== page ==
(Click on title above to view this post on The Aquila Report where it was first published)
A few years ago, our family went on vacation with another family for a week. Perplexed, I watched my extroverted friend play one game after the next with her children, all day long. She kept saying things like, “I love my kids so much, I never get tired of spending time with them!” It was wonderful to see her experience so much joy with her kids and they were clearly having a great time with her…BUT I was feeling worse and worse about myself as the days went on. Was I a bad mother? Did I not love my kids as much as my friend loved hers? Why was it that I couldn’t muster up the energy to be more like her? I started second-guessing myself and made myself miserable for the rest of the vacation.
Motherhood is a challenge for every type of woman but I believe it is harder for the introvert. Why? It is a 24/7 job with very little breaks or respite. Being around people generally drains the introvert of her energy. She naturally prefers the inner world of the mind. She is replenished and regains perspective on life and its problems by being alone with plenty of time to process quietly. Little people who have constant demands at all hours of the day and night pose a huge problem for the introverted mother. It is not that the introvert cannot enjoy being a mother, rather, that it is far easier for her to be sucked dry than for the extroverted person whose energy is replenished by being around people.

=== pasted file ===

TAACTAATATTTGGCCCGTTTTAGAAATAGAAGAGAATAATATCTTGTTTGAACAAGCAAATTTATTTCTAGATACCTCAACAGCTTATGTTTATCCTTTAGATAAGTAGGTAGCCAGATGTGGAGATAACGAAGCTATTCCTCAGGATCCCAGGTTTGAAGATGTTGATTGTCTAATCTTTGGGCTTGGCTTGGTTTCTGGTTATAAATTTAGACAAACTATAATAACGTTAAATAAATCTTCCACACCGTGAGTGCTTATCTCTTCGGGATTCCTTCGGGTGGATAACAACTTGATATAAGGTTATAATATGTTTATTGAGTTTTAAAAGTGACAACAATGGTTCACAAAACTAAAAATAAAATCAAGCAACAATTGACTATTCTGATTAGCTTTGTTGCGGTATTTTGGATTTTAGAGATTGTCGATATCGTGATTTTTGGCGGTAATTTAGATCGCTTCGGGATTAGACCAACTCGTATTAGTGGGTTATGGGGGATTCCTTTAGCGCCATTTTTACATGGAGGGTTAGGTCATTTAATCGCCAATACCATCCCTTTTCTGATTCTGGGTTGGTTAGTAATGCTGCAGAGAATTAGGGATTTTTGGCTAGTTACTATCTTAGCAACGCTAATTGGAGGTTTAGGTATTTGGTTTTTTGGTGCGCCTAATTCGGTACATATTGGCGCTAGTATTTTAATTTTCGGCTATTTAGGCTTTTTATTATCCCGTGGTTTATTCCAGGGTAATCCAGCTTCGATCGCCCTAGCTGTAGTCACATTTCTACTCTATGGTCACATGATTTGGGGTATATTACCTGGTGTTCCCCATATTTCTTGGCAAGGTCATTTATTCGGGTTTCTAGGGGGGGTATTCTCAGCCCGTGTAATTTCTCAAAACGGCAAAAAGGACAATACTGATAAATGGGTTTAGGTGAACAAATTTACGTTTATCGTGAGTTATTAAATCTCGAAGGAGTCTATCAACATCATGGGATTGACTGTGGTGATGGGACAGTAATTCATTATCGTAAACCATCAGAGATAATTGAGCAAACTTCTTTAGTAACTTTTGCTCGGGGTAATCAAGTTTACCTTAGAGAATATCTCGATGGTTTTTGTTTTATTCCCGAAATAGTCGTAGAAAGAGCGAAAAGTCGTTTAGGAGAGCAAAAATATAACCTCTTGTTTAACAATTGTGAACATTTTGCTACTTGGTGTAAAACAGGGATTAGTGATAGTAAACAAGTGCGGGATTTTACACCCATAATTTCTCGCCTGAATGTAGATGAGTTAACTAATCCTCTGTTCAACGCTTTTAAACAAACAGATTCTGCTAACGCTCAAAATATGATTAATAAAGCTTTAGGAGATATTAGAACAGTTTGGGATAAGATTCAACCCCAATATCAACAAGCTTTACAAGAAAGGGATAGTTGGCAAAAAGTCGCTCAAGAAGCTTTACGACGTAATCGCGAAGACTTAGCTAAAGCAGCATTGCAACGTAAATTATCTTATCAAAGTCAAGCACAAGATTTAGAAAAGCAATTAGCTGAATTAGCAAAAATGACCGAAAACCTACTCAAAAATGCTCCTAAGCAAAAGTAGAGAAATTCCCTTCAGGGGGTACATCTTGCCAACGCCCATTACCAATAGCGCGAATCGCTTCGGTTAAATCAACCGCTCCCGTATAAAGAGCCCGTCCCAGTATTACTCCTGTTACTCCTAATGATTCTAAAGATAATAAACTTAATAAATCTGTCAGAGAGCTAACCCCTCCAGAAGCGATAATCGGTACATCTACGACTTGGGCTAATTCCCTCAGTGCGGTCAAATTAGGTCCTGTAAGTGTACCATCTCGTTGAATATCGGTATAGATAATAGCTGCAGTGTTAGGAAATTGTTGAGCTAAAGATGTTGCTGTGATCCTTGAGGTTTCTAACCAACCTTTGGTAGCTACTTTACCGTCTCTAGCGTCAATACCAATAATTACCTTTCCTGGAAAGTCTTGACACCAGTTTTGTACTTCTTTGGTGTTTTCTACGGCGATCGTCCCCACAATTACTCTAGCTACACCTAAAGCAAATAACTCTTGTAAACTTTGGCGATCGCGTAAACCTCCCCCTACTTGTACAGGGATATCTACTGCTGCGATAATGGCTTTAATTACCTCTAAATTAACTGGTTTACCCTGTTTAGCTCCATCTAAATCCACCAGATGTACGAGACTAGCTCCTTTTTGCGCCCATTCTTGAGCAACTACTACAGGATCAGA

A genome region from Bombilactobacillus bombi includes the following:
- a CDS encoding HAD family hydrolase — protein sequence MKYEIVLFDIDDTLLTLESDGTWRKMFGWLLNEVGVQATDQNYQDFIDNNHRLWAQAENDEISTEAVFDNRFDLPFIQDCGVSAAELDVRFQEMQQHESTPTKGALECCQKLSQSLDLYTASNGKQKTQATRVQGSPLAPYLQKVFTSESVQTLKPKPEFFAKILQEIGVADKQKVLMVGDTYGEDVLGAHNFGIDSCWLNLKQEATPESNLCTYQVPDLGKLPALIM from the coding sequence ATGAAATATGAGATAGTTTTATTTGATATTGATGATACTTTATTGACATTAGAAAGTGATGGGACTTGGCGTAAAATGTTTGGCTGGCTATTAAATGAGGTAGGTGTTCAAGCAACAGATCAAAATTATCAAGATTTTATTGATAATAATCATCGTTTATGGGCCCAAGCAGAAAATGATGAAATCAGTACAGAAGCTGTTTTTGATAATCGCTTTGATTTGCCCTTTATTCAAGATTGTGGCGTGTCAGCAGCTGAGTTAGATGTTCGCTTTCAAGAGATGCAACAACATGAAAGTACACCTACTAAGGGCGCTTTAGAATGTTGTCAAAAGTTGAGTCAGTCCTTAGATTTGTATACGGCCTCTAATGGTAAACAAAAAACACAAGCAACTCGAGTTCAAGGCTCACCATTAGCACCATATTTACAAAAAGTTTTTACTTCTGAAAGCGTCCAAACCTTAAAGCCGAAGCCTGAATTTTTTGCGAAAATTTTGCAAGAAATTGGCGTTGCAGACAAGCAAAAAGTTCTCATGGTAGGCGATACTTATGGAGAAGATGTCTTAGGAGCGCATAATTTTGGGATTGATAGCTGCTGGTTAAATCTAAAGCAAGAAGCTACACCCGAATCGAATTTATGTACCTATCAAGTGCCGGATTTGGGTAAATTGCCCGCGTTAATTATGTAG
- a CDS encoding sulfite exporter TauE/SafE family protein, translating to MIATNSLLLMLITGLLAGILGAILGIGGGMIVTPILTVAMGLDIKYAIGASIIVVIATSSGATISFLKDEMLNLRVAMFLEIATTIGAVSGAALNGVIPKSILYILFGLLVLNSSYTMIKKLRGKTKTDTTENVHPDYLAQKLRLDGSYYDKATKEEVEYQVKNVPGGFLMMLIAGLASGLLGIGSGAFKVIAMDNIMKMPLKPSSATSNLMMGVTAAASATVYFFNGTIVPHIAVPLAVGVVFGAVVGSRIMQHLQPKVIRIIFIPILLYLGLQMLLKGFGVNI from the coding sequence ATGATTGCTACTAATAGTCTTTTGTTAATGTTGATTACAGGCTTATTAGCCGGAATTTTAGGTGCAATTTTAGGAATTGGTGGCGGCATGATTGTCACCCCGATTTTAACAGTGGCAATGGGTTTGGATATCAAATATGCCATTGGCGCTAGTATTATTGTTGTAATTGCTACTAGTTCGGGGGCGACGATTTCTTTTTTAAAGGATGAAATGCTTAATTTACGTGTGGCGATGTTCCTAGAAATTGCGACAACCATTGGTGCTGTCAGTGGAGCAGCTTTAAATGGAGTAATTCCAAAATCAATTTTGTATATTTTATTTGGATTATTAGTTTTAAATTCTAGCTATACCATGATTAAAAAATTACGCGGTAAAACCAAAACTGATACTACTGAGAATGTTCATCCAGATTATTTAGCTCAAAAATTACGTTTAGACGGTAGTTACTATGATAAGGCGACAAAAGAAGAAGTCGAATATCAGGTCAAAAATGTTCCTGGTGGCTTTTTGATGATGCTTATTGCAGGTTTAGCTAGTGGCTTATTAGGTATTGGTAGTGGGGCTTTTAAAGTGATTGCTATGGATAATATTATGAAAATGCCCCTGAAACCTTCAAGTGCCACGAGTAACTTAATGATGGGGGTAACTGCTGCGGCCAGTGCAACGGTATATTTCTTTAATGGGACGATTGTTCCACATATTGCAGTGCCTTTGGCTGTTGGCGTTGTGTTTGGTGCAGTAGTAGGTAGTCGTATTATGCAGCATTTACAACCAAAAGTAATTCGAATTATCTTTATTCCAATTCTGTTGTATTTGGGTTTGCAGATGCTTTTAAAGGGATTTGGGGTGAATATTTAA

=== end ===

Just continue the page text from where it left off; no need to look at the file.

Being a mother to an infant was not hard for me because, though the physical demands were huge, the relationship with my baby consisted of a lot of care, affection and quiet times of nursing during which I could sit, think, pray, almost be alone.
As my baby started talking and 4 more little people entered my life in rapid succession, I started to feel the Tug. Non-stop people, extroverted kids who asked more questions than I thought was humanly possible, noise and chaos, mess and more mess, needs and more needs. All of this went against my quiet, peace-loving, introspective, ordered grain. I loved my children dearly, but I was often irritable, and often inwardly plotting ways to get away from them. I am guilty of spending more time in the bathroom than necessary, simply to get a few minutes of respite! I felt torn between my children’s need for me and my own need for being alone.
The Tug led to feelings of guilt. Why was it that I was feeling this constant urge to get away from my children if I loved them so much? Add to that the sincere Christian desire to live a life of self-sacrifice for the sake of the well-being of others and one has a recipe for burnout. The guilt led me into a vicious circle out of which I could never free myself. The harder I tried to work against my introverted nature to be the mom I thought my kids needed me to be, the more intense the feelings of “I need to get away” would become and the guiltier I would feel which would lead me to try even harder…you get the picture. As a Christian, I knew this could not be the way. It was trying in the flesh to change something I couldn’t change about myself.
- Trying to become something you’re not
- Using natural tendencies as an excuse for sin
- Not finding any time for your husband
- Not finding any time for God
The solution: Recognize your weaknesses and remember the Gospel